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Lord Rooker moved Amendment No. 23:

    Page 3, line 42, after "such" insert "remedial"

The noble Lord said: My Lords, I shall speak also to the amendments in this group which are in my name. Amendments Nos. 24, 25, 60, 61, 63 to 66 and 68 to 71 are intended to define better the sorts of measures that can be included in the direction to police authorities.

The key phrase, which goes to the heart of what we discussed in Committee, is that the measures must be remedial; they must be about putting right what the inspection report has identified as being wrong. The amendments also specify that the remedial measures must refer only to matters identified in the report as being related to the under-performance identified by the inspectorate, or to matters that the Secretary of State believes are relevant to the matters identified by the inspectorate.

I make it absolutely clear that it is our intention that directions will be used to correct under-performance and that this is not about the Home Secretary micro-managing individual police forces on a day-to-day basis. Such directions are intended to remedy a problem. That is the key point to make. In addition, because we are committed to the use of these powers being open and transparent, we propose that the Home Secretary should report his use of the direction-making powers to Parliament. I shall not repeat what I said on the previous group of amendments.

Your Lordships have tabled amendments to this provision and we are prepared to accept that reports on the use of powers should be laid as soon as practicable after the exercise of the power. However, the amendments, as worded, would not achieve what they are intended to achieve. They would not require the Home Secretary to lay reports before Parliament within six months. They require only that the reports are prepared within six months. The Bill would be meaningless were we to accept these amendments.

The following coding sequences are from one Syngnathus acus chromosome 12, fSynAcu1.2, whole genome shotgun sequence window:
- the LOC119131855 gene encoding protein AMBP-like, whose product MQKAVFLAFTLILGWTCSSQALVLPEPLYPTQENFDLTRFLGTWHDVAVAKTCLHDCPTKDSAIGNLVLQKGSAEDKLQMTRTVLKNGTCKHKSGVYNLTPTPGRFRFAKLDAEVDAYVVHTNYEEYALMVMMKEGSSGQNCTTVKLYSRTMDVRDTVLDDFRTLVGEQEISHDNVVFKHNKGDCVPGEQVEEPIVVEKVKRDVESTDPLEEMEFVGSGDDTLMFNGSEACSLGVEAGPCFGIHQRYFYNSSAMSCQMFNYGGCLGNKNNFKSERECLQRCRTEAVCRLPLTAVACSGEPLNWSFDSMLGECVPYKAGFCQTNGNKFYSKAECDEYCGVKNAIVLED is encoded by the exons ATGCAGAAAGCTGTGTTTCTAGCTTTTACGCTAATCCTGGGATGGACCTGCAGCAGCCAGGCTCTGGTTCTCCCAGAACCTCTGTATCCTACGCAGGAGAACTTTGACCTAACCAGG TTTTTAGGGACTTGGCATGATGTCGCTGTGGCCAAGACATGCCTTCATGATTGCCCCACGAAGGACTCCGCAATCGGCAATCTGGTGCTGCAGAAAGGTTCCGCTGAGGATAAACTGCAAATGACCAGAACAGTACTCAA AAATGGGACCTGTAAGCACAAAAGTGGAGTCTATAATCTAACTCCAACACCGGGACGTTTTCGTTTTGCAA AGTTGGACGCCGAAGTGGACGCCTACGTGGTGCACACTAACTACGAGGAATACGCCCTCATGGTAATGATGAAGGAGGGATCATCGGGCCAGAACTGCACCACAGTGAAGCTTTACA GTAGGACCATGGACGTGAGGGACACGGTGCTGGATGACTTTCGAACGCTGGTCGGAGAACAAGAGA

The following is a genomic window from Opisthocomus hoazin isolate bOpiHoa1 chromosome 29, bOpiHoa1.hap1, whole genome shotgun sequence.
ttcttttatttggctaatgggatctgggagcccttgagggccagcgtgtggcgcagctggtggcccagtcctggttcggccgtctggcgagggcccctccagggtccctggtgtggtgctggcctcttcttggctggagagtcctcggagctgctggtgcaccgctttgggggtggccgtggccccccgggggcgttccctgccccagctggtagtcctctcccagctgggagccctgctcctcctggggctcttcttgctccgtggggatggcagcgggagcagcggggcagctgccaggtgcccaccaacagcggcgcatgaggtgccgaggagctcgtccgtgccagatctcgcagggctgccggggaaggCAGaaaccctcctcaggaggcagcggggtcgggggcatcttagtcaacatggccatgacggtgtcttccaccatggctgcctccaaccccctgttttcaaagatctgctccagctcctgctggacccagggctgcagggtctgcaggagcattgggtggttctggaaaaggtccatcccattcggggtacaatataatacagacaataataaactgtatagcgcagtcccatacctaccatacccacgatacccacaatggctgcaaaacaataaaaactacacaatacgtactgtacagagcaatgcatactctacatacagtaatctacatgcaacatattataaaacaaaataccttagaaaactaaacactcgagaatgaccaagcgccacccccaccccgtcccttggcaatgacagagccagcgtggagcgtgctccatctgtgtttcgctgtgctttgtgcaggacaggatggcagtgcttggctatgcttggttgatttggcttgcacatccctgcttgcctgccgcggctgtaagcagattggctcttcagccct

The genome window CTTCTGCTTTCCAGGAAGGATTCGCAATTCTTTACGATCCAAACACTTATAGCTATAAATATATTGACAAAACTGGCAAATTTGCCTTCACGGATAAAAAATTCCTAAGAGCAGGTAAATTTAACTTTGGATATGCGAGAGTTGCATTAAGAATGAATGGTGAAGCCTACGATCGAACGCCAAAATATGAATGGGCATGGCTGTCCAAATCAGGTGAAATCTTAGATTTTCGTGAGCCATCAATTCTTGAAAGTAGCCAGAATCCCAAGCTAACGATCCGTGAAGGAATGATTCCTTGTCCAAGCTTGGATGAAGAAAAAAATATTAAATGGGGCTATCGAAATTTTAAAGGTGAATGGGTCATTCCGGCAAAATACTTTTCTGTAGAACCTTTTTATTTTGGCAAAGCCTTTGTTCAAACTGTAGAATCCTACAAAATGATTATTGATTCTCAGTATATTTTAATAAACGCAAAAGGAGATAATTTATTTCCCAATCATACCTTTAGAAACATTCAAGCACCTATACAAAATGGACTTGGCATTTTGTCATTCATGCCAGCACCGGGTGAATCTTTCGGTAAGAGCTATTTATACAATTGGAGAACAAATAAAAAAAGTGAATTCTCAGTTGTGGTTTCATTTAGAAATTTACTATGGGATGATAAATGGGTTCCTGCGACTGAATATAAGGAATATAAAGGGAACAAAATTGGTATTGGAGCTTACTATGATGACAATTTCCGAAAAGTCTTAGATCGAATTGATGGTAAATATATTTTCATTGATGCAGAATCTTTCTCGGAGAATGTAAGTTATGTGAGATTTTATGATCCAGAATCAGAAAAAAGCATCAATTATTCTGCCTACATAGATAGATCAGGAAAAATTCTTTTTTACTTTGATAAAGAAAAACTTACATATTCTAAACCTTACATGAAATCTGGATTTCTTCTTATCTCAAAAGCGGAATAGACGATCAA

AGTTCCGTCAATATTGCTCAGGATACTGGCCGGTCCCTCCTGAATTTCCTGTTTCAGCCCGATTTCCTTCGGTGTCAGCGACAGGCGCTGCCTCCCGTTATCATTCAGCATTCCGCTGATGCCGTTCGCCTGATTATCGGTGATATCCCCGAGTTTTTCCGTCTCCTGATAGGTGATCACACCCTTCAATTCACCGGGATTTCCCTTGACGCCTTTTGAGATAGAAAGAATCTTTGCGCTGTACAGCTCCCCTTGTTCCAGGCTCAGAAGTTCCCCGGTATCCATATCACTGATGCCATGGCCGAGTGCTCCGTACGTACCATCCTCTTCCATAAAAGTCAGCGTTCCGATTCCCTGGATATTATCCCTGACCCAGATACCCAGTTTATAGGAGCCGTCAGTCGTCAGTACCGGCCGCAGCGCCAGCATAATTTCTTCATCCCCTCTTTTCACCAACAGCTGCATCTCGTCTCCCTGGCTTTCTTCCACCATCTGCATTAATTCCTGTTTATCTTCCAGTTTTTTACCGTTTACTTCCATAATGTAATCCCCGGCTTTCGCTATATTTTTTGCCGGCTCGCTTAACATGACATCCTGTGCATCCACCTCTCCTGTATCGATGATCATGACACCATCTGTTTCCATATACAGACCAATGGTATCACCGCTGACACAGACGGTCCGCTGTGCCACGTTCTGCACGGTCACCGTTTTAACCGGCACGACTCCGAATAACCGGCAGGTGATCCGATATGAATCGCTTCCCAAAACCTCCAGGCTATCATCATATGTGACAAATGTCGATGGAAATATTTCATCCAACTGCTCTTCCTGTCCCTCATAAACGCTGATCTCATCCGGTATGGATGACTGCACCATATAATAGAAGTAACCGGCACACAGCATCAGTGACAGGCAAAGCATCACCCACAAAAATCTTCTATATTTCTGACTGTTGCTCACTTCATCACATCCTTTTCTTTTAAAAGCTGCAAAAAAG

In that spirit, it is open to your Lordships to table amendments at a later stage. We are putting the emphasis on remedying a problem; they must be remedial measures. That shows that we are not attempting to manage the day-to-day operations of the police service.

Lord Dixon-Smith: My Lords, the Minister has raised the issue of the timing of those reports and has suggested that my amendment does not require the reports to be laid before Parliament within the time limit. I accept that technical criticism of the drafting. If the Minister can give an assurance that the reports will be laid before Parliament within six months, it would spare us all the necessity to table further amendments at Third Reading and might save us all a little time. Will the Minister consider that suggestion?

Lord Rooker: My Lords, this is my best effort. I am not saying that everything is perfect. We are prepared to accept that reports should be laid as soon as is practicable after the exercise of the powers. If your Lordships are not satisfied with that and we can find a form of words, I shall be happy to grovel to my right

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honourable friend and say that I weakened in a moment of ecstasy. It would be to everyone's satisfaction if we were to get the words right. I shall certainly consider the matter, but I make no promises for Third Reading.

On Question, amendment agreed to.

Lord Rooker moved Amendments Nos. 24 and 25:

    Page 3, line 43, at end insert—

"(2) Those remedial measures must not relate to any matter other than—
(a) a matter by reference to which the report contains a statement of opinion falling within subsection (1)(a) or (b); or
(b) a matter that the Secretary of State considers relevant to any matter falling within paragraph (a)."
Page 3, line 43, at end insert—

"(3) If the Secretary of State exercises his power to give a direction under this section in relation to a police force—
(a) he shall prepare a report on his exercise of that power in relation to that force; and
(b) he shall lay that report before Parliament.
(4) A report under subsection (3)—
(a) shall be prepared at such time as the Secretary of State considers appropriate; and
(b) may relate to more than one exercise of the power mentioned in that subsection."

On Question, amendments agreed to.

[Amendments Nos. 26 and 27 not moved.]

Clause 5 [Directions to chief officers]:

[Amendments Nos. 28 to 35 not moved.]

Lord Rooker moved Amendments Nos. 36 and 37:

    Page 4, line 41, leave out from "making" to "of" in line 42.

    Page 4, line 43, after "plan" insert "to the Secretary of State and to the police authority maintaining the force in question;